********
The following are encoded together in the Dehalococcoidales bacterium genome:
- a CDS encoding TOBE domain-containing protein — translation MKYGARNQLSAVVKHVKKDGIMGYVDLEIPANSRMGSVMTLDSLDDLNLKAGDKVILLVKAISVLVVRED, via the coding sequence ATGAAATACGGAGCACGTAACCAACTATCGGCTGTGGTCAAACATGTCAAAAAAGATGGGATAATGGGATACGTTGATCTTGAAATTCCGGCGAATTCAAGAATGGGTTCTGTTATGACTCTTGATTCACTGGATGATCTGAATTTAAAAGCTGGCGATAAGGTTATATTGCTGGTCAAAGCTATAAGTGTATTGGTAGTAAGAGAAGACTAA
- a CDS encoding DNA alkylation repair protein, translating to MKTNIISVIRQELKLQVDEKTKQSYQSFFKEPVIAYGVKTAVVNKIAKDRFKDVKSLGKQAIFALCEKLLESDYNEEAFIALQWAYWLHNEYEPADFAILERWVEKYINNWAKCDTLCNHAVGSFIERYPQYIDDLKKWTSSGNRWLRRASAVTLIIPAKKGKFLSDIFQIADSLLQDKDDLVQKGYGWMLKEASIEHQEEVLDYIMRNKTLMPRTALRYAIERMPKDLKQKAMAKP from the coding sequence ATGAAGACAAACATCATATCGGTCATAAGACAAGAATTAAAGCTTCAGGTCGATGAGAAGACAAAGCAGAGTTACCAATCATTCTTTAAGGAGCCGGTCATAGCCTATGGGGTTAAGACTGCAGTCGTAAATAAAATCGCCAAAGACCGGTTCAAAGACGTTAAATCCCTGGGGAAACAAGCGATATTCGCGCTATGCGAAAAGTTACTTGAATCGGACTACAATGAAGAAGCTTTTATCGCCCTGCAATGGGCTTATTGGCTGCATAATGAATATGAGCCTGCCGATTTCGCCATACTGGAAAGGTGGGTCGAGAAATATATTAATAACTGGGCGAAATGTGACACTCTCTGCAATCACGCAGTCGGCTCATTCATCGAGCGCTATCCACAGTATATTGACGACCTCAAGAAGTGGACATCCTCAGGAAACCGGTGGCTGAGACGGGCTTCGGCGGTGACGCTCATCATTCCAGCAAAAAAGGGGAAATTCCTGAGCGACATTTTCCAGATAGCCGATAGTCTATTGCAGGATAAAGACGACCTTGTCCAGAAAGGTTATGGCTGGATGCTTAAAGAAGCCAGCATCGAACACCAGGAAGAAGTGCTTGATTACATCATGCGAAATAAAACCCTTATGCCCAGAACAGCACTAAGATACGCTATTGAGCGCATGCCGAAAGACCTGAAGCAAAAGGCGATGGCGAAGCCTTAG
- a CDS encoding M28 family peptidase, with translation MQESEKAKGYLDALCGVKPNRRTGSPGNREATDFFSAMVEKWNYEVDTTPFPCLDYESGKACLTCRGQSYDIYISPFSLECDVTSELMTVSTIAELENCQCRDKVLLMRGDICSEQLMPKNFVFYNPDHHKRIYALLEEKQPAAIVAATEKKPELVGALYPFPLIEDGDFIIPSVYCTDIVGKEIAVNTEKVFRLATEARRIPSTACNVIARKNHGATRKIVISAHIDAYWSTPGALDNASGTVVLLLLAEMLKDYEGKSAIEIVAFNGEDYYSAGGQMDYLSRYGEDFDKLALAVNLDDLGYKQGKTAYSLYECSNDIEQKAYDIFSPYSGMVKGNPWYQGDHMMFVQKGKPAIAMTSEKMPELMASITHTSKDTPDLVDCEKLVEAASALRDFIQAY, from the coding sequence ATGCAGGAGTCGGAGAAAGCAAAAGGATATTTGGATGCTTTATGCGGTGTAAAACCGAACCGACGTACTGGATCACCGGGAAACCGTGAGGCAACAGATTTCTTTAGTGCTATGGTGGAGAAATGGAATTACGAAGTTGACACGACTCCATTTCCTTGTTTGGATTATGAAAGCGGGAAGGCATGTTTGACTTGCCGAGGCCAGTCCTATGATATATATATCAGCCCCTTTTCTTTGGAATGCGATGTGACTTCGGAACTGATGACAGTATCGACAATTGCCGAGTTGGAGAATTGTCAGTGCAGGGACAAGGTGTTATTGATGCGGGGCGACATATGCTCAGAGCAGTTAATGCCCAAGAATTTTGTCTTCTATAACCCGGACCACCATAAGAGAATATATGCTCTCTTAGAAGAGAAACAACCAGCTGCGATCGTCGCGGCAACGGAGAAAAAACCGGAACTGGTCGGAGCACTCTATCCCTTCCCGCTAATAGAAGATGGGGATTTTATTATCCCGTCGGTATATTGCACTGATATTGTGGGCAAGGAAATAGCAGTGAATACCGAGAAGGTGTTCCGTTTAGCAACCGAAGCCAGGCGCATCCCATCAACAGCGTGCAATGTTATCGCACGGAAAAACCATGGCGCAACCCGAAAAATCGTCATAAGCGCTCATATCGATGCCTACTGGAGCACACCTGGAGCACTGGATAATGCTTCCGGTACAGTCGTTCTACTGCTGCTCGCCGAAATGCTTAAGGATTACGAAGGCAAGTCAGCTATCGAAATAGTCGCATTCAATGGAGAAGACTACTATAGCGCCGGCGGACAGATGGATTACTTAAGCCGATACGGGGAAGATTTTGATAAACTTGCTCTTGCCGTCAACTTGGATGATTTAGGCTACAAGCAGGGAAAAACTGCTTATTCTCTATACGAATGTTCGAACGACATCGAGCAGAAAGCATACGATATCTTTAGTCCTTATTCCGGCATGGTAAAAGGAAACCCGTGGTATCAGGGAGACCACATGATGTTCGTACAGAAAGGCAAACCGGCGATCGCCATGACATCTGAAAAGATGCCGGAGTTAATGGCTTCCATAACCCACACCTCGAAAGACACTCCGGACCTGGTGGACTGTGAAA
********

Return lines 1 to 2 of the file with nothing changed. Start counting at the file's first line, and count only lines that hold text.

The following are encoded together in the Dehalococcoidales bacterium genome:
- a CDS encoding TOBE domain-containing protein — translation MKYGARNQLSAVVKHVKKDGIMGYVDLEIPANSRMGSVMTLDSLDDLNLKAGDKVILLVKAISVLVVRED, via the coding sequence ATGAAATACGGAGCACGTAACCAACTATCGGCTGTGGTCAAACATGTCAAAAAAGATGGGATAATGGGATACGTTGATCTTGAAATTCCGGCGAATTCAAGAATGGGTTCTGTTATGACTCTTGATTCACTGGATGATCTGAATTTAAAAGCTGGCGATAAGGTTATATTGCTGGTCAAAGCTATAAGTGTATTGGTAGTAAGAGAAGACTAA